Community Care Access Centres support the Auditor General of Ontario's recommendations to improve the long-term care home placement process
TORONTO, Dec. 12, 2012 /CNW/ - Working with the Ministry of Health and Long-Term Care, Ontario's 14 Community Care Access Centres (CCACs) are committed to implementing the recommendations resulting from the Auditor General of Ontario's audit of the long-term care home placement process released today. With a focus on continuous quality improvement, CCACs recognize there are opportunities to enhance the patient experience through the placement process. These opportunities include increased transparency of wait times and a provincial commitment to improved access to information about long-term care homes to help better inform people's choices.
The auditor's overall findings indicate that CCACs are managing the placement process well. For example, the auditor acknowledged all CCACs are using a provincially consistent approach to determing an individual's need for long-term care, including considering alternatives and supporting people to wait safely at home.
"Moving into a long-term care home is one of the most difficult decisions and transitions that people make in their lives. To feel supported in this challenging time, people need to know their options, their rights and where to go to get the information they need," says Dan Burns, CEO, Ontario Association of Community Care Access Centres (OACCAC). "CCACs will continue working with their partners to ensure the most vulnerable people at the highest risk receive care in the right place, as quickly as possible, and to enable more people to wait at home for long-term care rather than in the hospital."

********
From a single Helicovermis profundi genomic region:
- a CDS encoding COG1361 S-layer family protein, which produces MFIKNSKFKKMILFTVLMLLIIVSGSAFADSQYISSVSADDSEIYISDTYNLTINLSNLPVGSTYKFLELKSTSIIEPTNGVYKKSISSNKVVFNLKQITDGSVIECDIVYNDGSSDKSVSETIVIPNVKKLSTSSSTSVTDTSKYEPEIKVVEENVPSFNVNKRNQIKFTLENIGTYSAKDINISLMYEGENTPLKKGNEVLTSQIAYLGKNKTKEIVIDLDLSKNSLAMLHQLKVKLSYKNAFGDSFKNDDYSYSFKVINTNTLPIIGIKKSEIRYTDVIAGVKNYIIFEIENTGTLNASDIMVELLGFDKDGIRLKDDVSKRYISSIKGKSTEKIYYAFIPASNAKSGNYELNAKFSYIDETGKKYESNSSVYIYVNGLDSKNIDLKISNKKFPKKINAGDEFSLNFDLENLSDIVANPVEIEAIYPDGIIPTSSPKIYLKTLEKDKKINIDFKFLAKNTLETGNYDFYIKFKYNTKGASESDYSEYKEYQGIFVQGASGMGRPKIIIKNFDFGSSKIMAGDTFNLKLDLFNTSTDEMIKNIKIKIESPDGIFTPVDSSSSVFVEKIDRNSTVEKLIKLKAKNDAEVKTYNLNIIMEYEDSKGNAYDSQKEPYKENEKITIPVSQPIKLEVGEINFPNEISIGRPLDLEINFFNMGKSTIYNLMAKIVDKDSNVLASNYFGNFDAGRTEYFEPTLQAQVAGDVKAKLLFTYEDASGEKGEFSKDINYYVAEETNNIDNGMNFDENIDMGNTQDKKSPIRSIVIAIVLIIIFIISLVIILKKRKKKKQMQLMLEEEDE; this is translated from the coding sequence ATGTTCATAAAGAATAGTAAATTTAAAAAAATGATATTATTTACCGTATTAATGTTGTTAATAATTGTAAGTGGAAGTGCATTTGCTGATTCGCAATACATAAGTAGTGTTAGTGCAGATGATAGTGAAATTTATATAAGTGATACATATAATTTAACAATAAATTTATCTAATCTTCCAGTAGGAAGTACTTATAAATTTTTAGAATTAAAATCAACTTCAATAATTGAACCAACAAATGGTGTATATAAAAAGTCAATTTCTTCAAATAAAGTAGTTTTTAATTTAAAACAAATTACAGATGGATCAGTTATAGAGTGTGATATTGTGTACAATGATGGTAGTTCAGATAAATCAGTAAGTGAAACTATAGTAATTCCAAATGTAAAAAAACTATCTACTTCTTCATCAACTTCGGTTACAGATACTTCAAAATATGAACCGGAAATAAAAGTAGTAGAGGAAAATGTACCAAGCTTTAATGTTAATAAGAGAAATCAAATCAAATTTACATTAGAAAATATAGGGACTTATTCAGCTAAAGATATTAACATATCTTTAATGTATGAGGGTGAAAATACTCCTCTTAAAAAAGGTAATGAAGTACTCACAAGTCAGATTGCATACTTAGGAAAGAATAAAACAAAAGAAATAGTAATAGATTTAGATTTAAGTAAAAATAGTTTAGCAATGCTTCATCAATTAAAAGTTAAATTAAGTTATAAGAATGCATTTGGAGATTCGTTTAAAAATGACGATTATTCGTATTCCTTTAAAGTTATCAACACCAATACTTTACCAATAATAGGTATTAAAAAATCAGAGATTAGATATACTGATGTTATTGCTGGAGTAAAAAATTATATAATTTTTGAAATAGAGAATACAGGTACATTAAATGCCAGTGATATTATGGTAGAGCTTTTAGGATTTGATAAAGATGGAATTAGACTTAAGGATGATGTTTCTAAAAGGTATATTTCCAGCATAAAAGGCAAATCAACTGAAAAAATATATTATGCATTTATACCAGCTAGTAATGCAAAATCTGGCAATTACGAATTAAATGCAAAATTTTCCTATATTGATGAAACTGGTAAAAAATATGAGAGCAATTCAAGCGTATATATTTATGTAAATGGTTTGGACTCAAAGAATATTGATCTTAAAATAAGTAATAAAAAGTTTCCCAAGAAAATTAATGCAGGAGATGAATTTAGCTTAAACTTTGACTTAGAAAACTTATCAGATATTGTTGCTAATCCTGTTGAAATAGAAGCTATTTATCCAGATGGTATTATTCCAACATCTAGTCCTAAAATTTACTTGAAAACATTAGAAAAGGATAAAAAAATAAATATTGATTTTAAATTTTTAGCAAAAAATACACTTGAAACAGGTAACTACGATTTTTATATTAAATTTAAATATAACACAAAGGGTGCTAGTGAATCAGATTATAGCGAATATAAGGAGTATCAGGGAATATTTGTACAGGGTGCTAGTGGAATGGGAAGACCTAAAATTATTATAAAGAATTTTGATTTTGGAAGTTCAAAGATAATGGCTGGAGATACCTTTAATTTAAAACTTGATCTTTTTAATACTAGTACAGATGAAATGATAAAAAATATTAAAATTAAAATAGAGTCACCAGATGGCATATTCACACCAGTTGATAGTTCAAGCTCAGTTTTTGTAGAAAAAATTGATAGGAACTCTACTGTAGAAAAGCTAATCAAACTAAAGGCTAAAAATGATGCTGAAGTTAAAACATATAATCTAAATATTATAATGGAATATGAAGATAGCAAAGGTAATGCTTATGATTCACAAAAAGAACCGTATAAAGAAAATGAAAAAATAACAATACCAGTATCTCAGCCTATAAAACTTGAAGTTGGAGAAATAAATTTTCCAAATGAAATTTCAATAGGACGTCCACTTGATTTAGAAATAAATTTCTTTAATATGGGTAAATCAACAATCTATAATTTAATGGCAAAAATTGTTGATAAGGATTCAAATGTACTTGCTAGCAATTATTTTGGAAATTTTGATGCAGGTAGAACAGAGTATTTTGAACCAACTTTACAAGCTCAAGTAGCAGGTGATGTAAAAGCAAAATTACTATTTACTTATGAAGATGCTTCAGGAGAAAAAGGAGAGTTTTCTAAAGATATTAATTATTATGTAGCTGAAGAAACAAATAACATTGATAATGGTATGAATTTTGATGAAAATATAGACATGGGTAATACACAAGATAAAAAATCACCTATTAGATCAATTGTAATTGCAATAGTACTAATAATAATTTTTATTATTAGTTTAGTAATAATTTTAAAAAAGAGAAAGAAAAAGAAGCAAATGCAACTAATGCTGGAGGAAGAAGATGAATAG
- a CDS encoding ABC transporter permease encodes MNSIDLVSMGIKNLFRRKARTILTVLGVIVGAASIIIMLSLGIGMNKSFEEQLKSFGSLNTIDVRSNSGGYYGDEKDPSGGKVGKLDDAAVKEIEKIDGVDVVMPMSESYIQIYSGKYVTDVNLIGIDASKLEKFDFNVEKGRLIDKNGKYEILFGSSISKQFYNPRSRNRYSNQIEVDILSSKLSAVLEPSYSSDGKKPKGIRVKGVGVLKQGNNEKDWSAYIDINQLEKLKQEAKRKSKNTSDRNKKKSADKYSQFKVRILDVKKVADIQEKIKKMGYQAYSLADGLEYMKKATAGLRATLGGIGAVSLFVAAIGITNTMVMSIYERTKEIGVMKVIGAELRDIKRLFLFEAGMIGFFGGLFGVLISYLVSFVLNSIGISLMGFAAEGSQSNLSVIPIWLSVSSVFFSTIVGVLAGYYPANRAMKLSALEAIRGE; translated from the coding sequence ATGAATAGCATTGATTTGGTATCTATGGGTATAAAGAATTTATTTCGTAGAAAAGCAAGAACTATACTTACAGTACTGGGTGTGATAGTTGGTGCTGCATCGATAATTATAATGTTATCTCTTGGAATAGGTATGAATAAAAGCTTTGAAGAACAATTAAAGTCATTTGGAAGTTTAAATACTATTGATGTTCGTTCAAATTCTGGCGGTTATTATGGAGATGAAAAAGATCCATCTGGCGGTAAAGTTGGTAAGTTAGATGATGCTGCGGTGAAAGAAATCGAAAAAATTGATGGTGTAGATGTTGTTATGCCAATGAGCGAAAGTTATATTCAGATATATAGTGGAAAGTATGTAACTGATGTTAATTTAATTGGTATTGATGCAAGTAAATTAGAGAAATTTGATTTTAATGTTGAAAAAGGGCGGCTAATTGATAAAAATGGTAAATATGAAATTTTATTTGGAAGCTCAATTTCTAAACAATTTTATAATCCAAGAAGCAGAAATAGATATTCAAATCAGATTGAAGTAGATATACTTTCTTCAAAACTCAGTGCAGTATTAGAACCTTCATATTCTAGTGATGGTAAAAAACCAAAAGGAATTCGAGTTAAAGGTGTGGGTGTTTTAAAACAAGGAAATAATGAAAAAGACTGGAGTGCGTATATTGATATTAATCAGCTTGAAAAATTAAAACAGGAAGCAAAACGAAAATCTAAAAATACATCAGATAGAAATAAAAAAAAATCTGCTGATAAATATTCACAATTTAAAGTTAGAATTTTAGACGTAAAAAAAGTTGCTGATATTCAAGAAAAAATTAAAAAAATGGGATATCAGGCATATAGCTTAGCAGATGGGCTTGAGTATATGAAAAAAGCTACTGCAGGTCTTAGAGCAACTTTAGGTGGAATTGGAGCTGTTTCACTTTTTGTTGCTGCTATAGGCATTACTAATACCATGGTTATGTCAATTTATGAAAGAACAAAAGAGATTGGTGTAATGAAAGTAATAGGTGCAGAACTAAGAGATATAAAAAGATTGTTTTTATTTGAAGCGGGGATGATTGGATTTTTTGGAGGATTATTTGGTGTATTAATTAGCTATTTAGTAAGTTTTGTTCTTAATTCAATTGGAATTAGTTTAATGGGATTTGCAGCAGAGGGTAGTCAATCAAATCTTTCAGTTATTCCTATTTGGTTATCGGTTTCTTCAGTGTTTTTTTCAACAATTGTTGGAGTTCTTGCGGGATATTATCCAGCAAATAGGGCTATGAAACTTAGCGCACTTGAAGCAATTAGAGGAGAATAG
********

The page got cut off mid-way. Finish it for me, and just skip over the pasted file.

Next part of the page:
As part of the audit, detailed reviews of three CCACs (Central East, North East and Waterloo Wellington CCACs) were completed to determine the efficiency and effectiveness of the processes CCACs apply to place people in long-term care homes, in compliance with the Long-Term Care Homes Act, 2007 and regulations.
"CCACs appreciated the time spent with the auditors, their efforts to fully understand the complex long-term care placement process and their insights for continuous quality improvement. Provincially, we will begin addressing each recommendation that falls within our mandate without legislative, regulatory or policy changes, while recognizing some CCACs have already made progress in these areas," affirms Burns. "We look forward to working with the Ministry of Health and Long-Term Care and Ontario's Local Health Integration Networks (LHINs) to improve the placement process for the people of Ontario."
About Ontario's CCACs:
Community Care Access Centres (CCACs) connect people across Ontario with quality in-home and community-based health care. Caring for more than 600,000 Ontarians annually, we provide information, direct access to qualified care providers and community-based services to help people come home from hospital or live independently at home.
SOURCE: Ontario Association of Community Care Access CentresFor further information:
Gabriella Skubincan, Director, Communications, OACCAC